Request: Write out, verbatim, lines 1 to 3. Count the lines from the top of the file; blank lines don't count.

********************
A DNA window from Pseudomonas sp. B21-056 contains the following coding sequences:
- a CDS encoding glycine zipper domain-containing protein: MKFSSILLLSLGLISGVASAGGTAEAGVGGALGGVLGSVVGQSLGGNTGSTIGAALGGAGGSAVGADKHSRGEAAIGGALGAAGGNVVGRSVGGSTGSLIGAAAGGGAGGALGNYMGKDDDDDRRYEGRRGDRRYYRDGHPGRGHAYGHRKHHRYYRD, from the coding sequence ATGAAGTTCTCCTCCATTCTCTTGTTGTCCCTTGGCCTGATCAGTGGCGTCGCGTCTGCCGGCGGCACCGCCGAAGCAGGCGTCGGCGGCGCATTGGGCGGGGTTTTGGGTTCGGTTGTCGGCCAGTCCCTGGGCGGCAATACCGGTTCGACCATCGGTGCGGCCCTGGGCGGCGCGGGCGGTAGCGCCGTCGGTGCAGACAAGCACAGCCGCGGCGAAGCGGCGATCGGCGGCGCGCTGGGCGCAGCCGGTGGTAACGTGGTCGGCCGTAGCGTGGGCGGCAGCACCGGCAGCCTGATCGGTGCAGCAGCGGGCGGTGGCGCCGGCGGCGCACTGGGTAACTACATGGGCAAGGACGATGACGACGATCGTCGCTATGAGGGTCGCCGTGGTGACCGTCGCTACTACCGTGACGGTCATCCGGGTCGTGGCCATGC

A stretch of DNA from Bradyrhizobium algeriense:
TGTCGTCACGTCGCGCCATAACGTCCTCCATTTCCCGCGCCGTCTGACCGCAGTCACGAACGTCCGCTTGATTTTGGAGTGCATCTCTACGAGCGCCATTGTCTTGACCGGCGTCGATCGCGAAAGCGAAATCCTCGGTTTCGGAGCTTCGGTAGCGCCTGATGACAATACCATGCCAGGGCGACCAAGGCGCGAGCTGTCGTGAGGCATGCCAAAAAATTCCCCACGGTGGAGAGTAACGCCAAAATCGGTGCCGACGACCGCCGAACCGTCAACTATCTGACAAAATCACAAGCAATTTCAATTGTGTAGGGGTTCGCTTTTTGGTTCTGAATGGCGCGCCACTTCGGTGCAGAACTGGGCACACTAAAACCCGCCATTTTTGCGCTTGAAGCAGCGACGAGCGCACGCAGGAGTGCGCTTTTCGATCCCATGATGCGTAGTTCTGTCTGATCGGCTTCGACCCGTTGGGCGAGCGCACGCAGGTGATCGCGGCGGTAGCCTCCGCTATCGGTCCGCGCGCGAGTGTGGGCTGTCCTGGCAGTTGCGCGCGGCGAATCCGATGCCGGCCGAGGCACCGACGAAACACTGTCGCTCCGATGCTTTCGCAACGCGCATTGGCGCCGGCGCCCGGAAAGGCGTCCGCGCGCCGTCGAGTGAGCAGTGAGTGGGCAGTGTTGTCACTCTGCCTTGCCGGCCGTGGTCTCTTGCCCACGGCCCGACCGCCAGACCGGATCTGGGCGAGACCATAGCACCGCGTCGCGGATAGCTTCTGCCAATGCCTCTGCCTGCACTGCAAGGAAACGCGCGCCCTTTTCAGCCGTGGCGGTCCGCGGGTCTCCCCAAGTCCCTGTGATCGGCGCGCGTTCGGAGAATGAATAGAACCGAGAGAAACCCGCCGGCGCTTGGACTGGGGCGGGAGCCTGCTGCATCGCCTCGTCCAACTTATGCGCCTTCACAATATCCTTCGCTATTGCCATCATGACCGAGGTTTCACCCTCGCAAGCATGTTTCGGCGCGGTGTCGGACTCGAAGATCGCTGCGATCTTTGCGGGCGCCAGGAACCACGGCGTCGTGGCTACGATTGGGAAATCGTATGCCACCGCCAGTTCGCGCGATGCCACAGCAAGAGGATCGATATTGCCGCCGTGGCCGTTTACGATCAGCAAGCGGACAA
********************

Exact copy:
A DNA window from Pseudomonas sp. B21-056 contains the following coding sequences:
- a CDS encoding glycine zipper domain-containing protein: MKFSSILLLSLGLISGVASAGGTAEAGVGGALGGVLGSVVGQSLGGNTGSTIGAALGGAGGSAVGADKHSRGEAAIGGALGAAGGNVVGRSVGGSTGSLIGAAAGGGAGGALGNYMGKDDDDDRRYEGRRGDRRYYRDGHPGRGHAYGHRKHHRYYRD, from the coding sequence ATGAAGTTCTCCTCCATTCTCTTGTTGTCCCTTGGCCTGATCAGTGGCGTCGCGTCTGCCGGCGGCACCGCCGAAGCAGGCGTCGGCGGCGCATTGGGCGGGGTTTTGGGTTCGGTTGTCGGCCAGTCCCTGGGCGGCAATACCGGTTCGACCATCGGTGCGGCCCTGGGCGGCGCGGGCGGTAGCGCCGTCGGTGCAGACAAGCACAGCCGCGGCGAAGCGGCGATCGGCGGCGCGCTGGGCGCAGCCGGTGGTAACGTGGTCGGCCGTAGCGTGGGCGGCAGCACCGGCAGCCTGATCGGTGCAGCAGCGGGCGGTGGCGCCGGCGGCGCACTGGGTAACTACATGGGCAAGGACGATGACGACGATCGTCGCTATGAGGGTCGCCGTGGTGACCGTCGCTACTACCGTGACGGTCATCCGGGTCGTGGCCATGC

A stretch of DNA from Bradyrhizobium algeriense: